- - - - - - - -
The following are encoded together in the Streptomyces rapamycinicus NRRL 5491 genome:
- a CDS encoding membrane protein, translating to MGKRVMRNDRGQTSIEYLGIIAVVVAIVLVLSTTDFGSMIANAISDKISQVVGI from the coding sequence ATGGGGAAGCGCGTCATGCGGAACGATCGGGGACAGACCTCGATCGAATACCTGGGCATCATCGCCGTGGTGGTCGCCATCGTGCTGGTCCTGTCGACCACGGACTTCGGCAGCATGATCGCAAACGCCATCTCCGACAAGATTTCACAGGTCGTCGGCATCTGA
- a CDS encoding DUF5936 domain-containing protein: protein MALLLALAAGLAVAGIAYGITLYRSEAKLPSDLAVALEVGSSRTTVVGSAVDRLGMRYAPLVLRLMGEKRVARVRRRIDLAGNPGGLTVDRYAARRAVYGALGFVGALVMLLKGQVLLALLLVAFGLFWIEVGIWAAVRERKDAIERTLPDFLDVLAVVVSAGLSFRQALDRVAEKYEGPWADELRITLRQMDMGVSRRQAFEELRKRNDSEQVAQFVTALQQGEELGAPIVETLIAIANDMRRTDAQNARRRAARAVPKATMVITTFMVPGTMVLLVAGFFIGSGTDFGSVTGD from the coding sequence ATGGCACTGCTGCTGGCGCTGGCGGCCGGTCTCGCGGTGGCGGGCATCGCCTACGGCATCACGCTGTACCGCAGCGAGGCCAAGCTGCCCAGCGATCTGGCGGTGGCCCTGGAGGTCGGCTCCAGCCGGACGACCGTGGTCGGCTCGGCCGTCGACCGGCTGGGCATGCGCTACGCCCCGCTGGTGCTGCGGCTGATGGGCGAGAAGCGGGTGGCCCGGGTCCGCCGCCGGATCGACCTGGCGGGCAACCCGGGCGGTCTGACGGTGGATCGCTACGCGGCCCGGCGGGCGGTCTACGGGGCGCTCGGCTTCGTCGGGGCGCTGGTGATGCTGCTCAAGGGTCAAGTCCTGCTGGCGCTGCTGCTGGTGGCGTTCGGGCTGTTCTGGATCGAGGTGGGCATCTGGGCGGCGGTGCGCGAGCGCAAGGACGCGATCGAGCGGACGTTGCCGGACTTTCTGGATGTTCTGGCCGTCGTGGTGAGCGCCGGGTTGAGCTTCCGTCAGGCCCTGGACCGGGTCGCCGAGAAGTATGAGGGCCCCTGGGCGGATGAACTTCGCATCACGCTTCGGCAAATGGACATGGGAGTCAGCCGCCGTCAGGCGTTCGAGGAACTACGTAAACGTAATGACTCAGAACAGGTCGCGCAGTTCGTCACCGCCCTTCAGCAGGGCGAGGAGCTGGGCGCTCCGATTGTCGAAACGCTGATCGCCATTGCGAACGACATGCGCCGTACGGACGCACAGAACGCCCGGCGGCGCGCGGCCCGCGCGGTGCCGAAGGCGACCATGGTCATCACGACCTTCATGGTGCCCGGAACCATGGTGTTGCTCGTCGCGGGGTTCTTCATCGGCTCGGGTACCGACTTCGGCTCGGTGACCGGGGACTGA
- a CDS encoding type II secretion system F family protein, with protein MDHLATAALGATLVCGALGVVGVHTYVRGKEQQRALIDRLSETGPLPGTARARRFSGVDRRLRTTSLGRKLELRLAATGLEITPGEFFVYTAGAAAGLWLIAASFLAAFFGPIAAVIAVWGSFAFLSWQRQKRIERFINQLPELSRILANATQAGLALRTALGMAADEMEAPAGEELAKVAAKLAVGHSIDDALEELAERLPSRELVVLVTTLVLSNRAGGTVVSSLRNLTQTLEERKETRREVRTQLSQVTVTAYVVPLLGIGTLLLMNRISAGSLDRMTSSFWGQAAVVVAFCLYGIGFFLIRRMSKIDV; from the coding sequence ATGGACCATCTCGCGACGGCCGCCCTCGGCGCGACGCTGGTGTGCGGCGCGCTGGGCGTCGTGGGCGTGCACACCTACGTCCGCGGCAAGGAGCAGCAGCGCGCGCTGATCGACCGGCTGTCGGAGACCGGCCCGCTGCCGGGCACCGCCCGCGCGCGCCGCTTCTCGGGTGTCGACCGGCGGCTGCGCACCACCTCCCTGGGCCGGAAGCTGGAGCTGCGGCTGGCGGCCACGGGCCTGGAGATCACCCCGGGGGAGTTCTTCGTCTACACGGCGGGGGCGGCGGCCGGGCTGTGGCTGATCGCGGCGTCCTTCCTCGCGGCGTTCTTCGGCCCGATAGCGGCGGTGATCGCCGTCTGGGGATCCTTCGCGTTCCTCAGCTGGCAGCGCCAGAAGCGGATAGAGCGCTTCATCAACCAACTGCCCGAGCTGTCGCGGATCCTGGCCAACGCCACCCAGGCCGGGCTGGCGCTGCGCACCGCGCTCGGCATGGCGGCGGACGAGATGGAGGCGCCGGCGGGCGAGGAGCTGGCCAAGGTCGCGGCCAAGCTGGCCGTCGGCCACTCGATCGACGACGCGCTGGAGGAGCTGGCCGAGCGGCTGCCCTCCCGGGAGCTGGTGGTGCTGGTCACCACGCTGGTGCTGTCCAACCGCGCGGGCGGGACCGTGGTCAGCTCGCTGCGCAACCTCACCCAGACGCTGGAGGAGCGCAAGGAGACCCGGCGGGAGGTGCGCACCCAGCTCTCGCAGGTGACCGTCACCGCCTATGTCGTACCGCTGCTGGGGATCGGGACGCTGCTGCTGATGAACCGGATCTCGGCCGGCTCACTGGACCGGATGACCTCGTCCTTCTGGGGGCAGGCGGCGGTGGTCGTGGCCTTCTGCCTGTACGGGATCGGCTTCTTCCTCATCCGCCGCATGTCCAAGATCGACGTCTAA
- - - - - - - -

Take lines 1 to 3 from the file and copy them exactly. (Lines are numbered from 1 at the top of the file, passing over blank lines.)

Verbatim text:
The following are encoded together in the Streptomyces rapamycinicus NRRL 5491 genome:
- a CDS encoding membrane protein, translating to MGKRVMRNDRGQTSIEYLGIIAVVVAIVLVLSTTDFGSMIANAISDKISQVVGI from the coding sequence ATGGGGAAGCGCGTCATGCGGAACGATCGGGGACAGACCTCGATCGAATACCTGGGCATCATCGCCGTGGTGGTCGCCATCGTGCTGGTCCTGTCGACCACGGACTTCGGCAGCATGATCGCAAACGCCATCTCCGACAAGATTTCACAGGTCGTCGGCATCTGA
- a CDS encoding DUF5936 domain-containing protein: protein MALLLALAAGLAVAGIAYGITLYRSEAKLPSDLAVALEVGSSRTTVVGSAVDRLGMRYAPLVLRLMGEKRVARVRRRIDLAGNPGGLTVDRYAARRAVYGALGFVGALVMLLKGQVLLALLLVAFGLFWIEVGIWAAVRERKDAIERTLPDFLDVLAVVVSAGLSFRQALDRVAEKYEGPWADELRITLRQMDMGVSRRQAFEELRKRNDSEQVAQFVTALQQGEELGAPIVETLIAIANDMRRTDAQNARRRAARAVPKATMVITTFMVPGTMVLLVAGFFIGSGTDFGSVTGD from the coding sequence ATGGCACTGCTGCTGGCGCTGGCGGCCGGTCTCGCGGTGGCGGGCATCGCCTACGGCATCACGCTGTACCGCAGCGAGGCCAAGCTGCCCAGCGATCTGGCGGTGGCCCTGGAGGTCGGCTCCAGCCGGACGACCGTGGTCGGCTCGGCCGTCGACCGGCTGGGCATGCGCTACGCCCCGCTGGTGCTGCGGCTGATGGGCGAGAAGCGGGTGGCCCGGGTCCGCCGCCGGATCGACCTGGCGGGCAACCCGGGCGGTCTGACGGTGGATCGCTACGCGGCCCGGCGGGCGGTCTACGGGGCGCTCGGCTTCGTCGGGGCGCTGGTGATGCTGCTCAAGGGTCAAGTCCTGCTGGCGCTGCTGCTGGTGGCGTTCGGGCTGTTCTGGATCGAGGTGGGCATCTGGGCGGCGGTGCGCGAGCGCAAGGACGCGATCGAGCGGACGTTGCCGGACTTTCTGGATGTTCTGGCCGTCGTGGTGAGCGCCGGGTTGAGCTTCCGTCAGGCCCTGGACCGGGTCGCCGAGAAGTATGAGGGCCCCTGGGCGGATGAACTTCGCATCACGCTTCGGCAAATGGACATGGGAGTCAGCCGCCGTCAGGCGTTCGAGGAACTACGTAAACGTAATGACTCAGAACAGGTCGCGCAGTTCGTCACCGCCCTTCAGCAGGGCGAGGAGCTGGGCGCTCCGATTGTCGAAACGCTGATCGCCATTGCGAACGACATGCGCCGTACGGACGCACAGAACGCCCGGCGGCGCGCGGCCCGCGCGGTGCCGAAGGCGACCATGGTCATCACGACCTTCATGGTGCCCGGAACCATGGTGTTGCTCGTCGCGGGGTTCTTCATCGGCTCGGGTACCGACTTCGGCTCGGTGACCGGGGACTGA